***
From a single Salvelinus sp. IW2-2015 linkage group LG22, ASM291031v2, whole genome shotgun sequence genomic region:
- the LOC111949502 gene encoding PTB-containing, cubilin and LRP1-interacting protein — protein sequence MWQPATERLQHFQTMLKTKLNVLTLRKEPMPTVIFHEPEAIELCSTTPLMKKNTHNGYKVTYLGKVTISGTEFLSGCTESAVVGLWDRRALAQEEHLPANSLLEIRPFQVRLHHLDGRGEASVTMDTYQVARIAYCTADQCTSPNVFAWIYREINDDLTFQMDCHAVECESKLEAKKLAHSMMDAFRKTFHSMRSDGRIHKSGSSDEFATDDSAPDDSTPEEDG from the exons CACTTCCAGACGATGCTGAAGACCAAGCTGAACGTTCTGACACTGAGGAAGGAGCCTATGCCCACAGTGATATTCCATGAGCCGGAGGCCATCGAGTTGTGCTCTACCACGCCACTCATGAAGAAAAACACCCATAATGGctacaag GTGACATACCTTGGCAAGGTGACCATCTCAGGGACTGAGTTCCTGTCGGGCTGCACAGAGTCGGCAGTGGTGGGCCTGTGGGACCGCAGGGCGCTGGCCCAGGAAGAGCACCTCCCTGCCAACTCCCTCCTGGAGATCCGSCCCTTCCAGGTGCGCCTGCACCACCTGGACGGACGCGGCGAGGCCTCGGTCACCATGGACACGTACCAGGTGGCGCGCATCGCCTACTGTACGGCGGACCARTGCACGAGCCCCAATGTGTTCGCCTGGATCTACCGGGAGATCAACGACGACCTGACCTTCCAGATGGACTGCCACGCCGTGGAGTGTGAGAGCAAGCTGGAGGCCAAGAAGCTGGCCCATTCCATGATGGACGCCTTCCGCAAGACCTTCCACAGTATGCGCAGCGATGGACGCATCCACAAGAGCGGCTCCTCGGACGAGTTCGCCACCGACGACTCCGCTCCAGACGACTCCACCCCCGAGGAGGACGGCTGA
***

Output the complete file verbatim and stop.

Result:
From a single Salvelinus sp. IW2-2015 linkage group LG22, ASM291031v2, whole genome shotgun sequence genomic region:
- the LOC111949502 gene encoding PTB-containing, cubilin and LRP1-interacting protein — protein sequence MWQPATERLQHFQTMLKTKLNVLTLRKEPMPTVIFHEPEAIELCSTTPLMKKNTHNGYKVTYLGKVTISGTEFLSGCTESAVVGLWDRRALAQEEHLPANSLLEIRPFQVRLHHLDGRGEASVTMDTYQVARIAYCTADQCTSPNVFAWIYREINDDLTFQMDCHAVECESKLEAKKLAHSMMDAFRKTFHSMRSDGRIHKSGSSDEFATDDSAPDDSTPEEDG from the exons CACTTCCAGACGATGCTGAAGACCAAGCTGAACGTTCTGACACTGAGGAAGGAGCCTATGCCCACAGTGATATTCCATGAGCCGGAGGCCATCGAGTTGTGCTCTACCACGCCACTCATGAAGAAAAACACCCATAATGGctacaag GTGACATACCTTGGCAAGGTGACCATCTCAGGGACTGAGTTCCTGTCGGGCTGCACAGAGTCGGCAGTGGTGGGCCTGTGGGACCGCAGGGCGCTGGCCCAGGAAGAGCACCTCCCTGCCAACTCCCTCCTGGAGATCCGSCCCTTCCAGGTGCGCCTGCACCACCTGGACGGACGCGGCGAGGCCTCGGTCACCATGGACACGTACCAGGTGGCGCGCATCGCCTACTGTACGGCGGACCARTGCACGAGCCCCAATGTGTTCGCCTGGATCTACCGGGAGATCAACGACGACCTGACCTTCCAGATGGACTGCCACGCCGTGGAGTGTGAGAGCAAGCTGGAGGCCAAGAAGCTGGCCCATTCCATGATGGACGCCTTCCGCAAGACCTTCCACAGTATGCGCAGCGATGGACGCATCCACAAGAGCGGCTCCTCGGACGAGTTCGCCACCGACGACTCCGCTCCAGACGACTCCACCCCCGAGGAGGACGGCTGA